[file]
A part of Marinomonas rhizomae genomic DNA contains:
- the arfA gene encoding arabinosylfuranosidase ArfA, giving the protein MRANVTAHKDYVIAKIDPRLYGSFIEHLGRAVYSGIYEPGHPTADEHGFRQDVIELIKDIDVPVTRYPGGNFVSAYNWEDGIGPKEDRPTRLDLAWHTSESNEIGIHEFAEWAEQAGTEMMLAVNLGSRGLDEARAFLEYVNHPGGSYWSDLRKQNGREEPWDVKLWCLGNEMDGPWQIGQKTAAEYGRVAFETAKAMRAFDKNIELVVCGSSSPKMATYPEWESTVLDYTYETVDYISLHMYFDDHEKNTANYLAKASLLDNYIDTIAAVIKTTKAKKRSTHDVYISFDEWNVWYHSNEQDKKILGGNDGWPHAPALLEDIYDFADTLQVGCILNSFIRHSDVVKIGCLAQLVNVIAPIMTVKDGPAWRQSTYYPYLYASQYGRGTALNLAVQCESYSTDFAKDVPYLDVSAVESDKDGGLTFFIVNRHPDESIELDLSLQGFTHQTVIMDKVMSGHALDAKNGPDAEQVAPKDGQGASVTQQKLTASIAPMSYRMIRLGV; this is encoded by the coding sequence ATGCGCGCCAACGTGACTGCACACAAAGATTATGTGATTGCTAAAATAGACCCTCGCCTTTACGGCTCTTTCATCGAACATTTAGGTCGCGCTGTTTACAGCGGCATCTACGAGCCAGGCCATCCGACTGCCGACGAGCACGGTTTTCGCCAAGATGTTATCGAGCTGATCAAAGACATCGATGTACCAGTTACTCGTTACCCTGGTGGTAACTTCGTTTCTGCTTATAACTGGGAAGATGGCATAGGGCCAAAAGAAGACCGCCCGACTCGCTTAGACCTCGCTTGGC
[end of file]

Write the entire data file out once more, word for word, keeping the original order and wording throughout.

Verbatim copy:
A part of Marinomonas rhizomae genomic DNA contains:
- the arfA gene encoding arabinosylfuranosidase ArfA, giving the protein MRANVTAHKDYVIAKIDPRLYGSFIEHLGRAVYSGIYEPGHPTADEHGFRQDVIELIKDIDVPVTRYPGGNFVSAYNWEDGIGPKEDRPTRLDLAWHTSESNEIGIHEFAEWAEQAGTEMMLAVNLGSRGLDEARAFLEYVNHPGGSYWSDLRKQNGREEPWDVKLWCLGNEMDGPWQIGQKTAAEYGRVAFETAKAMRAFDKNIELVVCGSSSPKMATYPEWESTVLDYTYETVDYISLHMYFDDHEKNTANYLAKASLLDNYIDTIAAVIKTTKAKKRSTHDVYISFDEWNVWYHSNEQDKKILGGNDGWPHAPALLEDIYDFADTLQVGCILNSFIRHSDVVKIGCLAQLVNVIAPIMTVKDGPAWRQSTYYPYLYASQYGRGTALNLAVQCESYSTDFAKDVPYLDVSAVESDKDGGLTFFIVNRHPDESIELDLSLQGFTHQTVIMDKVMSGHALDAKNGPDAEQVAPKDGQGASVTQQKLTASIAPMSYRMIRLGV; this is encoded by the coding sequence ATGCGCGCCAACGTGACTGCACACAAAGATTATGTGATTGCTAAAATAGACCCTCGCCTTTACGGCTCTTTCATCGAACATTTAGGTCGCGCTGTTTACAGCGGCATCTACGAGCCAGGCCATCCGACTGCCGACGAGCACGGTTTTCGCCAAGATGTTATCGAGCTGATCAAAGACATCGATGTACCAGTTACTCGTTACCCTGGTGGTAACTTCGTTTCTGCTTATAACTGGGAAGATGGCATAGGGCCAAAAGAAGACCGCCCGACTCGCTTAGACCTCGCTTGGC